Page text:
Built from a metal scaffolding framework and covered in evenly spaced steel cables and triangular fabric panels, the Lift tower was designed to function as a central meeting point for the three-day festival's 48,000 revellers.
A computer-controlled platform housed at the centre of the structure used four LEDs to generate over 1,000 watts of light, and moved up and down the middle of the tower to create shifting light and shadow effects on the external panels.
Taking around a week to complete, the project came with a set of specific challenges according to Parren – from the safety of the festival-goers, to the structure's ability to withstand weather conditions.
The central platform's LEDs needed to be well ventilated, as well as protected from the damp to ensure the sculpture still worked in wet conditions.
"The LED platform had to able to move, be rigged very precisely, be programmable, calibrated to the structure, and emit enough light to ensure that we would have sharp coloured shadows on the banners," the designer explained.
"We've tested this in our studio beforehand, as finding bright lights isn't a problem, but creating sharp coloured shadows is."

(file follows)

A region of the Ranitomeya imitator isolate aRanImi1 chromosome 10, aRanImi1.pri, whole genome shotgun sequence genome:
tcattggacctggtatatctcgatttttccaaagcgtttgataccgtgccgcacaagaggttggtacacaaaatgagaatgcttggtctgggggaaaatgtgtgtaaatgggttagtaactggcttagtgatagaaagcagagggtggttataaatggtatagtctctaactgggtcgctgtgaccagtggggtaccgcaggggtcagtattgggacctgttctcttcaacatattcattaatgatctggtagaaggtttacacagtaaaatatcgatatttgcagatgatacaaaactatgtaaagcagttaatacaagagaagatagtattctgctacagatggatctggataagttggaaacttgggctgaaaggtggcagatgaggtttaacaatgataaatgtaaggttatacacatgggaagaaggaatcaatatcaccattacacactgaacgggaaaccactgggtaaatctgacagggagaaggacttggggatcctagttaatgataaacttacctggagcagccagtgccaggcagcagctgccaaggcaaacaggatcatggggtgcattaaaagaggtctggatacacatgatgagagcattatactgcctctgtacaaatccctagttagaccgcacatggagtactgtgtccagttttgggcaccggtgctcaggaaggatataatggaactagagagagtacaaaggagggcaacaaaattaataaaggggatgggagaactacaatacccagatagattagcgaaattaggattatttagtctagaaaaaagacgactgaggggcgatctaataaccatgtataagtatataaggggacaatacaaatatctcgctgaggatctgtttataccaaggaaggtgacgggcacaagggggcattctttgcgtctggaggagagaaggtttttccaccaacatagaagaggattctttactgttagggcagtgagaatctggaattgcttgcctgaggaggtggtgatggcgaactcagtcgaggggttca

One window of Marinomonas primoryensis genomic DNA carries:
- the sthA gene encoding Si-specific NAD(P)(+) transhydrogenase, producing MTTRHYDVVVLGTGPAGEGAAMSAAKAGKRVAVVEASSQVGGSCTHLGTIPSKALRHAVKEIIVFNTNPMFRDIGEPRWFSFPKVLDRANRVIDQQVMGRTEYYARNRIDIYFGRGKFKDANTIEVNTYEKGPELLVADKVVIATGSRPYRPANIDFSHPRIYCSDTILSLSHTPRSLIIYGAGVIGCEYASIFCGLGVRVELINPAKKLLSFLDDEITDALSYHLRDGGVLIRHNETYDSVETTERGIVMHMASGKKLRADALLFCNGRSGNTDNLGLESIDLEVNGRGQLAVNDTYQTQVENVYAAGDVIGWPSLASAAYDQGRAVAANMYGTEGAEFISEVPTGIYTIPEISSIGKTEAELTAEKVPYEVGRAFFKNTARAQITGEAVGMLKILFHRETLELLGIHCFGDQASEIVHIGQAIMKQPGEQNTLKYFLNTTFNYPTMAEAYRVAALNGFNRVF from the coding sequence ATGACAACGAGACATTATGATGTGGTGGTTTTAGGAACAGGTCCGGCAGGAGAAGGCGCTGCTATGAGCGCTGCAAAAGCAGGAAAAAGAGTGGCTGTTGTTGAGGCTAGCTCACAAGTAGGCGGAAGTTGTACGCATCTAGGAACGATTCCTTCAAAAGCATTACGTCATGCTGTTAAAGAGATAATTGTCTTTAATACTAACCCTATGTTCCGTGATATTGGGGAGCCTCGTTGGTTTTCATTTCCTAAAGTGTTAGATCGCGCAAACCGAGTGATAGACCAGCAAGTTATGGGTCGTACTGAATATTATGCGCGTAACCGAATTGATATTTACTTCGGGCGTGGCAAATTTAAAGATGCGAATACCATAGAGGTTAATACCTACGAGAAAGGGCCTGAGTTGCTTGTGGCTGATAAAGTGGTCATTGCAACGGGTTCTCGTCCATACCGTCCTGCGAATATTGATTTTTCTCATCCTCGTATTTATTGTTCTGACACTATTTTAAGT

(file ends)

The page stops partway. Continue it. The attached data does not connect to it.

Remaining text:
Lowlands festival director Eric van Eerdenburg was originally intrigued by Parren's CMYK light bulb – which combined a white light source with coloured LEDs to cast shadows in cyan, magenta and yellow – and commissioned the designer to create something similar on a larger scale.
"With this we continue to tell stories about light and how magical and mysterious it is," Parren said. "Most people don't think about light, most even don't know how light works, or know why the sky is blue, or that the sunlight is build up out of multiple colours."
"This tells the story of the CMYK lamp to a whole new audience," he added.
Although the structure has now been disassembled, Parren told Dezeen it could be rebuilt again at next year's Lowlands, or another music festival.
Austrian arts collective Neon Golden combined light and movement in an installation that mimicked the movements of fireflies, while Dutch designer Daan Roosegaarde's Waterlicht installation used LEDs to create wavy lines of light that would give the impression of a "virtual flood".